Could a train derailment happen here? Suburban officials say longer trains would make it likely

It’s been six weeks since a freight train carrying toxic chemicals derailed in East Palestine, Ohio.

The safety and environmental shock waves from this accident continue to reverberate across the country, with many asking ‘could that happen here in the Chicago area?’

In a Fox 32 special report, Dane Placko finds out some local leaders say the odds are high.

"I started to think what would happen if that happened in downtown Elgin," said Elgin mayor David Kaptain.

"This would impact roughly 30,000 or 40,000 people in downtown (Elgin). They would be within the same zone of I guess from the smoke and the hazards that came from that," Kaptain said.

About 5,000 people were evacuated last month following the East Palestine train derailment.

"My previous career I was a chemist, so I know about vinyl chloride. I know about some of the other chemicals that were involved," Kaptain said.

Just like the Ohio derailment, water contamination is also a concern for Elgin. This time it would affect hundreds of thousands of people.

"Elgin is the only community that has the rail tracks this close to the Fox River," Kaptain said. "That created an issue for me. Most of those cars I saw in the derailment in Ohio would probably end up in the Fox River."

If Elgin's water supply was contaminated, Kaptain says that would affect not only its 115,000 residents but another roughly 400,000 who live in nearby towns and also get their water from the Fox River.

"Most people are concerned. I think it’s about now I think they are starting to see the issues that we’ve been facing for well over a year," Kaptain said.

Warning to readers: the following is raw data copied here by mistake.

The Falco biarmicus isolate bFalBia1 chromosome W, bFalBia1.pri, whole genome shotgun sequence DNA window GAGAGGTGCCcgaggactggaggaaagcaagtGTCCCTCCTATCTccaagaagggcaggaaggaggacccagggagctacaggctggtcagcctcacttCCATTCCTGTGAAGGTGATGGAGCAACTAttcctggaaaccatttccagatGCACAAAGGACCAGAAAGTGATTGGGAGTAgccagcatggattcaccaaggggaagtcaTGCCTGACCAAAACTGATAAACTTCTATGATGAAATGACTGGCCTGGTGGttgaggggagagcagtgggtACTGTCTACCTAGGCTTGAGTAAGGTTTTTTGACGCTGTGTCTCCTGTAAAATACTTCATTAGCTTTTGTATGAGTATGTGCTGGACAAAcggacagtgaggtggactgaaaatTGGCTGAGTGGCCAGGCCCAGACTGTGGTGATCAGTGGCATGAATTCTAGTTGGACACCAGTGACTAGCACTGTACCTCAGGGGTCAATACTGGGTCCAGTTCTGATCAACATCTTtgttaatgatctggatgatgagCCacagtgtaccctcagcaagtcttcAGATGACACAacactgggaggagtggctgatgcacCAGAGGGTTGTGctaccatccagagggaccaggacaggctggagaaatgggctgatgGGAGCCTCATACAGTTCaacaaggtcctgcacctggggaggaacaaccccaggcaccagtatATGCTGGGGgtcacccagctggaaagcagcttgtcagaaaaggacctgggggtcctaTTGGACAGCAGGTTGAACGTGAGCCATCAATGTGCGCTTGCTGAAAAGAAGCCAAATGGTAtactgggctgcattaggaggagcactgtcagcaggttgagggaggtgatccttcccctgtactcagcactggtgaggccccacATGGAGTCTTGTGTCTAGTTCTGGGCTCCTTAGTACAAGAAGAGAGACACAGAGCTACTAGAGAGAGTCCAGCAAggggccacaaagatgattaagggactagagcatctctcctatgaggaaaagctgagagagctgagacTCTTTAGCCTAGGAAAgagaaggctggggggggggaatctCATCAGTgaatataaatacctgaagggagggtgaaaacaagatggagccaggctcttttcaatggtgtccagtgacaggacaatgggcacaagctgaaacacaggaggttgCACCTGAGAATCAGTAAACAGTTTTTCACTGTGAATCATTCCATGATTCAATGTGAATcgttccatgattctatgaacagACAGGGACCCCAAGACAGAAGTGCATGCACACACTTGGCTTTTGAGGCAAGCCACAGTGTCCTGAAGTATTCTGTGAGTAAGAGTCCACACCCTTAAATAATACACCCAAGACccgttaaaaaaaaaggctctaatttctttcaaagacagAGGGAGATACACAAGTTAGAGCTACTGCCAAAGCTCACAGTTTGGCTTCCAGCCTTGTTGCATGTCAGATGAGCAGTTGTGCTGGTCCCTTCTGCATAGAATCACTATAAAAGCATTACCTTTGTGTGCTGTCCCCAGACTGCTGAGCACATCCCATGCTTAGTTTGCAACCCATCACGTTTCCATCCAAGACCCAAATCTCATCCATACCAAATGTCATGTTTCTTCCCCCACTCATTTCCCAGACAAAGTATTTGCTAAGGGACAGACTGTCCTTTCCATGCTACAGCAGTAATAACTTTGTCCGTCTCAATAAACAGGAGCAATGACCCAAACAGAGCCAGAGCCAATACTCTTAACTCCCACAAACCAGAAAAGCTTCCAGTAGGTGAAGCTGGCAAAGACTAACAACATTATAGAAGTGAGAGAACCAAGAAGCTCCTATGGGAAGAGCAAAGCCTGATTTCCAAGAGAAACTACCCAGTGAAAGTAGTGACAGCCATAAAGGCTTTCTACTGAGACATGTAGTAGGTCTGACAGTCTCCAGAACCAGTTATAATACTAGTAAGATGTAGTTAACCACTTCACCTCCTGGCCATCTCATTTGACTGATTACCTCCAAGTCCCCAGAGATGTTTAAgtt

Kaptain is concerned about a repeat of the Ohio train derailment happening here because of a proposed merger between the Canadian Pacific and Kansas City Southern railroads. If approved, it would make freight trains about two miles long and increase the number of trains passing through every day.

"They said well you’re gonna have eight eleven. Now we are hearing from other sources that it could go to 18. That for us would be almost a constant issue for traffic flow for our downtown," Kaptain said.

Concerns about a repeat are also high in Itasca for a couple of reasons.

One is the number of people who live along the tracks. Unlike Ohio, the population of Itasca is twice as big and many live along the rail line.

"This is an urban area. For years, the federal and state government have encouraged and put grant money into encouraging all of these mayors, all of these communities pursue transit-oriented development projects. Basically put people living along this train line and now you’re going to run bomb cars through here? That makes no sense," said Itasca Village Administrator Carie Anne Ergo.

Ergo is the chairman of the coalition to stop the merger between the Canadian Pacific and Kansas City Southern rail lines.

"We would end up having to evacuate our entire community. There wouldn’t be one business or one resident left. That’s what the reality is here," Ergo said.

Egro says 10,000 people live in Itasca and another 25,000 work there.

"Why is this even being considered is what we’ve been saying all along," Ergo said.

Another big concern for Itasca and many other towns along the rail line that runs from Bensenville to Elgin is how first responder times would be affected.